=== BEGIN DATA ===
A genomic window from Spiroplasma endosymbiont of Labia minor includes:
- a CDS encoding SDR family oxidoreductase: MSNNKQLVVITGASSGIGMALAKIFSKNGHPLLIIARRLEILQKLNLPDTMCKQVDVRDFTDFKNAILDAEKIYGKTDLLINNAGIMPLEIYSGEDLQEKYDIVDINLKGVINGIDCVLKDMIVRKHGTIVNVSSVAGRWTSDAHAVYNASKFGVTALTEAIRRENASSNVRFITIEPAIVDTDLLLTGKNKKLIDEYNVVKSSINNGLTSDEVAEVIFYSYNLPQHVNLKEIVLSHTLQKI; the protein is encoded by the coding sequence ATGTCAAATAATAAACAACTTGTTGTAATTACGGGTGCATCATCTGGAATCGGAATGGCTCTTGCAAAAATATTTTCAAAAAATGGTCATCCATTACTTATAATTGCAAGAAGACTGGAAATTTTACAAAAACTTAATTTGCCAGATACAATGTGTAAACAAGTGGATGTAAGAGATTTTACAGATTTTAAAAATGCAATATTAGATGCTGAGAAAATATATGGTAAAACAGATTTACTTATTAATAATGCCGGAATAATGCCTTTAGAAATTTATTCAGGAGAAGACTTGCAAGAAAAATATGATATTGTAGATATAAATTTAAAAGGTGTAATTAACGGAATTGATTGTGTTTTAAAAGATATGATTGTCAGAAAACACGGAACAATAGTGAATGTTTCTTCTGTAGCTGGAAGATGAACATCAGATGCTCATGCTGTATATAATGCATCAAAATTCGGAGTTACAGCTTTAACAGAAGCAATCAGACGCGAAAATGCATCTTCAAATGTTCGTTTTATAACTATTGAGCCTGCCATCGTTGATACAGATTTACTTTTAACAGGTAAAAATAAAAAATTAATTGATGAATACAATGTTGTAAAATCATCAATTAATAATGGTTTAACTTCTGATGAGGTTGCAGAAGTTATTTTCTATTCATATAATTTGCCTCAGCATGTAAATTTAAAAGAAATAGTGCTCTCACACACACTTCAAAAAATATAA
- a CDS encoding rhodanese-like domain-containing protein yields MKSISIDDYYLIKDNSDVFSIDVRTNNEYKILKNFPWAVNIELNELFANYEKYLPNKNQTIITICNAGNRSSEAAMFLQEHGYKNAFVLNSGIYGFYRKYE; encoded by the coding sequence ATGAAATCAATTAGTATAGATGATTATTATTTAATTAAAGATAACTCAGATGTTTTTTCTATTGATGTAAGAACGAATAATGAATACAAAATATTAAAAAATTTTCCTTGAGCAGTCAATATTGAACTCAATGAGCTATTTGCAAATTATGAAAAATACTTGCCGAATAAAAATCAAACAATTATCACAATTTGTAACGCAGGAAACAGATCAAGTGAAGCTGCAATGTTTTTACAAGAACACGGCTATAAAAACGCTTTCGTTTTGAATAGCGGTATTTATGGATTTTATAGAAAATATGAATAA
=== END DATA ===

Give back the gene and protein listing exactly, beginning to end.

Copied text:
A genomic window from Spiroplasma endosymbiont of Labia minor includes:
- a CDS encoding SDR family oxidoreductase: MSNNKQLVVITGASSGIGMALAKIFSKNGHPLLIIARRLEILQKLNLPDTMCKQVDVRDFTDFKNAILDAEKIYGKTDLLINNAGIMPLEIYSGEDLQEKYDIVDINLKGVINGIDCVLKDMIVRKHGTIVNVSSVAGRWTSDAHAVYNASKFGVTALTEAIRRENASSNVRFITIEPAIVDTDLLLTGKNKKLIDEYNVVKSSINNGLTSDEVAEVIFYSYNLPQHVNLKEIVLSHTLQKI; the protein is encoded by the coding sequence ATGTCAAATAATAAACAACTTGTTGTAATTACGGGTGCATCATCTGGAATCGGAATGGCTCTTGCAAAAATATTTTCAAAAAATGGTCATCCATTACTTATAATTGCAAGAAGACTGGAAATTTTACAAAAACTTAATTTGCCAGATACAATGTGTAAACAAGTGGATGTAAGAGATTTTACAGATTTTAAAAATGCAATATTAGATGCTGAGAAAATATATGGTAAAACAGATTTACTTATTAATAATGCCGGAATAATGCCTTTAGAAATTTATTCAGGAGAAGACTTGCAAGAAAAATATGATATTGTAGATATAAATTTAAAAGGTGTAATTAACGGAATTGATTGTGTTTTAAAAGATATGATTGTCAGAAAACACGGAACAATAGTGAATGTTTCTTCTGTAGCTGGAAGATGAACATCAGATGCTCATGCTGTATATAATGCATCAAAATTCGGAGTTACAGCTTTAACAGAAGCAATCAGACGCGAAAATGCATCTTCAAATGTTCGTTTTATAACTATTGAGCCTGCCATCGTTGATACAGATTTACTTTTAACAGGTAAAAATAAAAAATTAATTGATGAATACAATGTTGTAAAATCATCAATTAATAATGGTTTAACTTCTGATGAGGTTGCAGAAGTTATTTTCTATTCATATAATTTGCCTCAGCATGTAAATTTAAAAGAAATAGTGCTCTCACACACACTTCAAAAAATATAA
- a CDS encoding rhodanese-like domain-containing protein yields MKSISIDDYYLIKDNSDVFSIDVRTNNEYKILKNFPWAVNIELNELFANYEKYLPNKNQTIITICNAGNRSSEAAMFLQEHGYKNAFVLNSGIYGFYRKYE; encoded by the coding sequence ATGAAATCAATTAGTATAGATGATTATTATTTAATTAAAGATAACTCAGATGTTTTTTCTATTGATGTAAGAACGAATAATGAATACAAAATATTAAAAAATTTTCCTTGAGCAGTCAATATTGAACTCAATGAGCTATTTGCAAATTATGAAAAATACTTGCCGAATAAAAATCAAACAATTATCACAATTTGTAACGCAGGAAACAGATCAAGTGAAGCTGCAATGTTTTTACAAGAACACGGCTATAAAAACGCTTTCGTTTTGAATAGCGGTATTTATGGATTTTATAGAAAATATGAATAA